A statewide child-advocacy group says that Philadelphia's foster-care system is showing encouraging signs, based on data in a new report released yesterday.
"In general, this report sheds a very positive light on what is happening in Philadelphia," Joan L. Benso, president and chief executive officer of Pennsylvania Partnerships for Children, an independent nonprofit organization in Harrisburg, said yesterday.
The organization released the report on the state of child welfare in the commonwealth's 67 counties with data it compiled and analyzed from other sources.
The report, coupled with other data, shows that the number of children in Philadelphia's foster-care system has declined and that Philadelphia has been doing a fairly good job of putting children in home settings while under foster care, and is on the right path in trying to find children permanent homes.
But, the report indicates, the city has a lower percentage of kids who are adopted compared with kids statewide, and such kids spend a longer time in foster care before being adopted.
In Philadelphia, 9.8 percent of children who left foster care between April 1, 2008, and March 31, 2009, did so because they were adopted, compared with 15.7 percent statewide, the report says.
The city's Department of Human Services Commissioner Anne Marie Ambrose said in an interview yesterday that the agency would like to increase its adoption rate.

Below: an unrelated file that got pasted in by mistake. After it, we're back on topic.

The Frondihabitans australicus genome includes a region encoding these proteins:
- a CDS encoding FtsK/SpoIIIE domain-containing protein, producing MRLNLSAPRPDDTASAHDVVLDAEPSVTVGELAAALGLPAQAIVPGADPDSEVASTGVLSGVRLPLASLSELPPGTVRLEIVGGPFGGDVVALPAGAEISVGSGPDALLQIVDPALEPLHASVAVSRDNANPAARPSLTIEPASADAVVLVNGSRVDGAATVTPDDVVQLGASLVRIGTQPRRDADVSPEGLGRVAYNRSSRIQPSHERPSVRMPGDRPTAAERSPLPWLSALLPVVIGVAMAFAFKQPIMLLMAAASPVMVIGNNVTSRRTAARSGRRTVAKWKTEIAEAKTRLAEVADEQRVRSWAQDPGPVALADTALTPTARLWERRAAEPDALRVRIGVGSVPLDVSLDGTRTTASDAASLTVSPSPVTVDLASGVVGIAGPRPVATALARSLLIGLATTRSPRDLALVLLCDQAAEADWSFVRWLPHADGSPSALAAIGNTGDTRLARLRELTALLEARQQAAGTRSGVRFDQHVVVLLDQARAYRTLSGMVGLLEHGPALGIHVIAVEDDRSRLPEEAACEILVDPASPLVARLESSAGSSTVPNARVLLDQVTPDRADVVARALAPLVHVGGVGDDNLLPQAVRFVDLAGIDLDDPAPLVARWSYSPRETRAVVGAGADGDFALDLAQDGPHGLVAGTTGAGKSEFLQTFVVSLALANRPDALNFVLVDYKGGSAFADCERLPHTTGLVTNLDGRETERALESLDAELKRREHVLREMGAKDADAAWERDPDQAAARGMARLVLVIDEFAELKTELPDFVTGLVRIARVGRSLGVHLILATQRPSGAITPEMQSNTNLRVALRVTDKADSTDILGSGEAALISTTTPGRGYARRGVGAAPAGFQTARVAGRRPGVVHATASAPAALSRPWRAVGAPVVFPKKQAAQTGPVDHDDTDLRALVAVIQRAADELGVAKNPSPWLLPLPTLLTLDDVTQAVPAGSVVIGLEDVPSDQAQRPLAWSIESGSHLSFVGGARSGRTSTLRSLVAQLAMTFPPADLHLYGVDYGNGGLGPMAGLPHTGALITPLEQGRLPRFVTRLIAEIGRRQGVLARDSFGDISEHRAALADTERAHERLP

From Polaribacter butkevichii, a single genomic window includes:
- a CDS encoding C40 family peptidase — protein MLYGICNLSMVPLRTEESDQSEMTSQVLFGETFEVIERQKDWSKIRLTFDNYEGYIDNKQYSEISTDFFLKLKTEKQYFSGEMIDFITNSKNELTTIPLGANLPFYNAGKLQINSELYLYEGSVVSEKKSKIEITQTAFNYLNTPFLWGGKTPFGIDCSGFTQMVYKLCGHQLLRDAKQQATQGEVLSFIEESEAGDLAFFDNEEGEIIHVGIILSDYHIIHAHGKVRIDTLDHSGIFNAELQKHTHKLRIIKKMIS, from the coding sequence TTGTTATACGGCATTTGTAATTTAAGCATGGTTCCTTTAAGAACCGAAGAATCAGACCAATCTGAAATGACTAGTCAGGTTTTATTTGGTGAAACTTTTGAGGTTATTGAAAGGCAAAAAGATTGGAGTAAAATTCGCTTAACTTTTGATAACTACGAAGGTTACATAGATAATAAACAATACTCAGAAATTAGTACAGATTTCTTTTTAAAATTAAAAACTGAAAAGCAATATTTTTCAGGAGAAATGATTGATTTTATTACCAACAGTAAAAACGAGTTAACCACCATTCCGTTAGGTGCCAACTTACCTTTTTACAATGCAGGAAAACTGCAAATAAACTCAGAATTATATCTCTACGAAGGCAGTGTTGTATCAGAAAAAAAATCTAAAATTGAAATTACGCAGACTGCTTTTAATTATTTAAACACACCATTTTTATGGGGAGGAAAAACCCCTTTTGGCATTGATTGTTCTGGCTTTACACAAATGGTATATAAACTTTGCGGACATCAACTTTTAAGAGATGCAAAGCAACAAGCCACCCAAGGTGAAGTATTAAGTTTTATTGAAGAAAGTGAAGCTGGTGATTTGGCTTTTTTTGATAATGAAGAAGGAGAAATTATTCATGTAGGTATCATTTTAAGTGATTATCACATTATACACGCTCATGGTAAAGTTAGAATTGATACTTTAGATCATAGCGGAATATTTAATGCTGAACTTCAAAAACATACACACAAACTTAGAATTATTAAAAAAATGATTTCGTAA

She also noted that the number of adoptions has increased in the city from 357 in fiscal year 2008 to 448 in fiscal year 2009, which ended June 30.
The report also shows that Philadelphia has fewer children in the foster-care system than before. On March 31, 2009, the city had 6,167 children in foster care, about a third of the statewide figure. This was a decrease of about 400 children compared with the same day a year prior.
Ambrose said that yesterday's figure showed 5,075 kids under DHS care.
Benso, of Pennsylvania Partnerships for Children, also said that Philadelphia has been doing a good job of keeping kids within their family networks while under foster care and of dealing with older kids in the system.
Data show that about 25 percent of children in foster care in the city were living in a relative's home compared with 21 percent of children in foster care statewide. Benso credited DHS' decision to work with families in keeping kids in their family network.
She also pointed out that Philadelphia has a lower percentage of kids who "age out" of the system (5.1 percent of those discharged from foster care from April 2008 to March 2009) compared with the statewide figure (6.6 percent).
As a way to increase adoption rates, Benso said, her agency would like to see a change in state law that would allow kids who are adopted to have contact with their birth parents and siblings, if all parties are in agreement.
Ambrose said that under the system of permanent legal custodianship, in which a person obtains legal guardianship over a child but does not adopt him or her, the child can maintain contact with his or her birth family.
About 9.5 percent of children who left foster care in Philadelphia went to the home of a legal guardian from April 2008 to March 2009 compared with 5.9 percent of children statewide, the report shows.